Raids on Human Consciousness: Writing, Anarchism, and Violence
However one looks at violence -- as an instrument of bureaucracy or ideology; as a product of racial, gender, or class antagonisms; or as the inevitable result of power politics -- it is an integral part of every social system and is one of the most pressing problems of our tortured century.
In Raids on Human Consciousness Arthur Redding examines the contention that violence, be it the mass product of revolutionary uprising or a private sadomasochistic indulgence, may be taken to instill in those who commit it the capacity for radical change.
Conscious that mainstream theory considers violence deviant, a departure from the normal equilibrium of social and aesthetic structures, while other critiques take it to be integral to any dynamic system, Redding begins with the anarchist inquiry into the relationship of violence to the imaginary representation of modern communities. He explores the "public images" of anarchism in literature and popular culture and emphasizes the diverse strategies by which modern writers encounter, derive, deflect, and manipulate fantasies of political violence.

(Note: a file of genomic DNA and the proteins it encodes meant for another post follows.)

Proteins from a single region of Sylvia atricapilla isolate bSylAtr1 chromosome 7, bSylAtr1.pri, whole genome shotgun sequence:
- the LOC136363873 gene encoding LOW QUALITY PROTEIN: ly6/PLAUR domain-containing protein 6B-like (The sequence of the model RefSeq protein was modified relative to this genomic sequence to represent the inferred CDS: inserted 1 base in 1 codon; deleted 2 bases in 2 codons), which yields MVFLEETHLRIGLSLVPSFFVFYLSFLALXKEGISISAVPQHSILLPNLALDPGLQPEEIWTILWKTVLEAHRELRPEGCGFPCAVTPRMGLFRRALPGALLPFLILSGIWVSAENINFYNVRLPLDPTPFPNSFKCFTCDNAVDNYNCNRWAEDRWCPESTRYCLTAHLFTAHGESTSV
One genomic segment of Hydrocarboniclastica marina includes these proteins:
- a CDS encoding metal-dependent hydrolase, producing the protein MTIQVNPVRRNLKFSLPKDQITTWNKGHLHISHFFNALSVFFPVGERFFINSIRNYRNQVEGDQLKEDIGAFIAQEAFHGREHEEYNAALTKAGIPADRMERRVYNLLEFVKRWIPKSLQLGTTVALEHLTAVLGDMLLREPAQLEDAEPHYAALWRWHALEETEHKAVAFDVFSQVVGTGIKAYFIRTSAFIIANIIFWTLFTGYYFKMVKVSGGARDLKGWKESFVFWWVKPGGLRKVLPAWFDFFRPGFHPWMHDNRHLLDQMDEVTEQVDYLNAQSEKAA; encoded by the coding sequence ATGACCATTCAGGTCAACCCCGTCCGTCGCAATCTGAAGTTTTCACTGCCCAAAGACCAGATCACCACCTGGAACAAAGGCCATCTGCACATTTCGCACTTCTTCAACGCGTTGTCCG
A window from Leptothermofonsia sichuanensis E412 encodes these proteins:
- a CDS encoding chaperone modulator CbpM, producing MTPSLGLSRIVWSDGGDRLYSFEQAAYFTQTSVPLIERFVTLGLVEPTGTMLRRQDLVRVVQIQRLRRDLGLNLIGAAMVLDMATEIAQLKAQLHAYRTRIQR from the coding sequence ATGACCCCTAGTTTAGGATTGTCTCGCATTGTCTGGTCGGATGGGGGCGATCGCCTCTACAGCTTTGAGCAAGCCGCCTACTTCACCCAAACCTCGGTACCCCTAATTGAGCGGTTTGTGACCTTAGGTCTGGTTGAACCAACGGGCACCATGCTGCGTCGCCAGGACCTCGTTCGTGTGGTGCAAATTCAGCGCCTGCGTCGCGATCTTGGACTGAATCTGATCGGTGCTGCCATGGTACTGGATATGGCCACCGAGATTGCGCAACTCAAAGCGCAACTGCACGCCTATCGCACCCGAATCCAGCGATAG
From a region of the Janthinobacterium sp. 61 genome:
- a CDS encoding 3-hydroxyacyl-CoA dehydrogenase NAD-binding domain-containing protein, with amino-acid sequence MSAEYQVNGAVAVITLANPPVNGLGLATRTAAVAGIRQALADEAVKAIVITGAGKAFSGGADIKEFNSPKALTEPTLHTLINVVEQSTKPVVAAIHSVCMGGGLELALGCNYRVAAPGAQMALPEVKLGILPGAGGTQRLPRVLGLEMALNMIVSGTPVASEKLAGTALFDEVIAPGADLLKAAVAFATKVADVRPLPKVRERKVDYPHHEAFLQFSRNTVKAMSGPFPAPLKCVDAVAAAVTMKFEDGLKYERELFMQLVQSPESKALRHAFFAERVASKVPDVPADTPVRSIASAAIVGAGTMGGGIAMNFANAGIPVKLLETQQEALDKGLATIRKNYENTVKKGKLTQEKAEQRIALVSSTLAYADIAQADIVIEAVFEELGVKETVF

Redding recognizes that language fails when confronted with the extreme suffering of human bodies. Acknowledging that flesh is subject to war, torture, and everyday brutality -- violations to which language can never do justice -- he nonetheless finds it urgent to reclaim language on the far side of suffering.
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What was most in Hyacinth ' s mind was the idea , of which every pulsation of the
general life of his time was a syllable , that the flood of democracy was rising over
the world ; that it would sweep all the traditions of the past before it ; that ...
16 Yet for all her weaknesses the portrayal of Vida herself remains sympathetic ,
to my mind at least . It is not clear that we are supposed to abandon Vida in favor
of her sister ' s position . If her sister ' s feminism is arguably more attractive from ...
The thought flashed through my mind that I was getting off on all this . I was a
masochist . So : Was I making the situation worse ? ” ( Blood and Guts 20 ) . Note
the insistent repetition of I . It is less a problem of producing a “ Kathy ” identifiably